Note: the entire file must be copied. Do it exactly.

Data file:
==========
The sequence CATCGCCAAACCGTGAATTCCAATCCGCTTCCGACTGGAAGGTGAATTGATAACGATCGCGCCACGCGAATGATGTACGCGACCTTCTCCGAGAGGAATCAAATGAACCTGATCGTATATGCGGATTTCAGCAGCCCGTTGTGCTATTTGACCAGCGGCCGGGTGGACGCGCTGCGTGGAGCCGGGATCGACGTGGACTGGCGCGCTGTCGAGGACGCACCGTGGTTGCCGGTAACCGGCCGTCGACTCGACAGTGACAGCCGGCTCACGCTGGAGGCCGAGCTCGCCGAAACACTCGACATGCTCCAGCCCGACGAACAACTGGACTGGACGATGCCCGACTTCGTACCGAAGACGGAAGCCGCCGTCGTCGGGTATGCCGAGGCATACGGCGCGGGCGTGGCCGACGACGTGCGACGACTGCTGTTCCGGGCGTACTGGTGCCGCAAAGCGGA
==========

The sequence CATCGCCAAACCGTGAATTCCAATCCGCTTCCGACTGGAAGGTGAATTGATAACGATCGCGCCACGCGAATGATGTACGCGACCTTCTCCGAGAGGAATCAAATGAACCTGATCGTATATGCGGATTTCAGCAGCCCGTTGTGCTATTTGACCAGCGGCCGGGTGGACGCGCTGCGTGGAGCCGGGATCGACGTGGACTGGCGCGCTGTCGAGGACGCACCGTGGTTGCCGGTAACCGGCCGTCGACTCGACAGTGACAGCCGGCTCACGCTGGAGGCCGAGCTCGCCGAAACACTCGACATGCTCCAGCCCGACGAACAACTGGACTGGACGATGCCCGACTTCGTACCGAAGACGGAAGCCGCCGTCGTCGGGTATGCCGAGGCATACGGCGCGGGCGTGGCCGACGACGTGCGACGACTGCTGTTCCGGGCGTACTGGTGCCGCAAAGCGGA